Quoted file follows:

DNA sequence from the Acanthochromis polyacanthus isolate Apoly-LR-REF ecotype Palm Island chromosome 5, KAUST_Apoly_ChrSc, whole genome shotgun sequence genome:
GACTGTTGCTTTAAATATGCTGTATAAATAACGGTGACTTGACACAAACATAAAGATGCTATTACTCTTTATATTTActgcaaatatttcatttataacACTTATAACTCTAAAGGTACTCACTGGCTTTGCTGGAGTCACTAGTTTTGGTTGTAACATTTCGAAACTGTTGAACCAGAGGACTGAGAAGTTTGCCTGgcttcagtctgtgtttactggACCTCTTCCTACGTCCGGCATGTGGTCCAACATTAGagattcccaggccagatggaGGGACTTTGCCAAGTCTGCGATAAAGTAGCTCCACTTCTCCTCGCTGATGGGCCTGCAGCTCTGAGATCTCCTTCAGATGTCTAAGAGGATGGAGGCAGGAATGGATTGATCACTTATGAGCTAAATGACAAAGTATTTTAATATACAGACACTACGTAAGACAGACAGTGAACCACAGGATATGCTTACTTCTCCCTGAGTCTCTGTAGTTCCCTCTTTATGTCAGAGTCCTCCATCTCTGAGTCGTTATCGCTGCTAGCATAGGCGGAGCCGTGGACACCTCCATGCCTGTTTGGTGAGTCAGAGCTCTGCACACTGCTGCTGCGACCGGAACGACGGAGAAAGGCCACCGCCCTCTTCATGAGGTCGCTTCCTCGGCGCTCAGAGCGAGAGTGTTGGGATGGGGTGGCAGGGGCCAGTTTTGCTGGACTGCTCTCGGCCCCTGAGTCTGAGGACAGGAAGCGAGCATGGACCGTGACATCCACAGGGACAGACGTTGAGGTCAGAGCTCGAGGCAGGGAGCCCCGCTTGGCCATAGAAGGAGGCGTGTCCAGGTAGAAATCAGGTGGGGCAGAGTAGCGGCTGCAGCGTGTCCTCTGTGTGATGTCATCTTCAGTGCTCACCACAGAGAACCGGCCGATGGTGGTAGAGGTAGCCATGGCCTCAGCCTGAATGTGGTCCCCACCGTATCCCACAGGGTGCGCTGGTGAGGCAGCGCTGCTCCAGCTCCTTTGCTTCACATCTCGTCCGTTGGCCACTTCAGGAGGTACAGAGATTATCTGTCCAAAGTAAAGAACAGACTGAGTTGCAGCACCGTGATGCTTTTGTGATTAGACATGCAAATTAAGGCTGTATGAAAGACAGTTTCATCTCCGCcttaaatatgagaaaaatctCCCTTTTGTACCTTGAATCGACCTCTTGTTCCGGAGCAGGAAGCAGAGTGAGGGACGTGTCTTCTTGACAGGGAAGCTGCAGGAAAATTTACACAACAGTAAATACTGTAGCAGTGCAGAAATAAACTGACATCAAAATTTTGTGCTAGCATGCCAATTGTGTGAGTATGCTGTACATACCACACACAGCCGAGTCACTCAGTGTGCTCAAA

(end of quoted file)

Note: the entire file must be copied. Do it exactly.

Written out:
DNA sequence from the Acanthochromis polyacanthus isolate Apoly-LR-REF ecotype Palm Island chromosome 5, KAUST_Apoly_ChrSc, whole genome shotgun sequence genome:
GACTGTTGCTTTAAATATGCTGTATAAATAACGGTGACTTGACACAAACATAAAGATGCTATTACTCTTTATATTTActgcaaatatttcatttataacACTTATAACTCTAAAGGTACTCACTGGCTTTGCTGGAGTCACTAGTTTTGGTTGTAACATTTCGAAACTGTTGAACCAGAGGACTGAGAAGTTTGCCTGgcttcagtctgtgtttactggACCTCTTCCTACGTCCGGCATGTGGTCCAACATTAGagattcccaggccagatggaGGGACTTTGCCAAGTCTGCGATAAAGTAGCTCCACTTCTCCTCGCTGATGGGCCTGCAGCTCTGAGATCTCCTTCAGATGTCTAAGAGGATGGAGGCAGGAATGGATTGATCACTTATGAGCTAAATGACAAAGTATTTTAATATACAGACACTACGTAAGACAGACAGTGAACCACAGGATATGCTTACTTCTCCCTGAGTCTCTGTAGTTCCCTCTTTATGTCAGAGTCCTCCATCTCTGAGTCGTTATCGCTGCTAGCATAGGCGGAGCCGTGGACACCTCCATGCCTGTTTGGTGAGTCAGAGCTCTGCACACTGCTGCTGCGACCGGAACGACGGAGAAAGGCCACCGCCCTCTTCATGAGGTCGCTTCCTCGGCGCTCAGAGCGAGAGTGTTGGGATGGGGTGGCAGGGGCCAGTTTTGCTGGACTGCTCTCGGCCCCTGAGTCTGAGGACAGGAAGCGAGCATGGACCGTGACATCCACAGGGACAGACGTTGAGGTCAGAGCTCGAGGCAGGGAGCCCCGCTTGGCCATAGAAGGAGGCGTGTCCAGGTAGAAATCAGGTGGGGCAGAGTAGCGGCTGCAGCGTGTCCTCTGTGTGATGTCATCTTCAGTGCTCACCACAGAGAACCGGCCGATGGTGGTAGAGGTAGCCATGGCCTCAGCCTGAATGTGGTCCCCACCGTATCCCACAGGGTGCGCTGGTGAGGCAGCGCTGCTCCAGCTCCTTTGCTTCACATCTCGTCCGTTGGCCACTTCAGGAGGTACAGAGATTATCTGTCCAAAGTAAAGAACAGACTGAGTTGCAGCACCGTGATGCTTTTGTGATTAGACATGCAAATTAAGGCTGTATGAAAGACAGTTTCATCTCCGCcttaaatatgagaaaaatctCCCTTTTGTACCTTGAATCGACCTCTTGTTCCGGAGCAGGAAGCAGAGTGAGGGACGTGTCTTCTTGACAGGGAAGCTGCAGGAAAATTTACACAACAGTAAATACTGTAGCAGTGCAGAAATAAACTGACATCAAAATTTTGTGCTAGCATGCCAATTGTGTGAGTATGCTGTACATACCACACACAGCCGAGTCACTCAGTGTGCTCAAA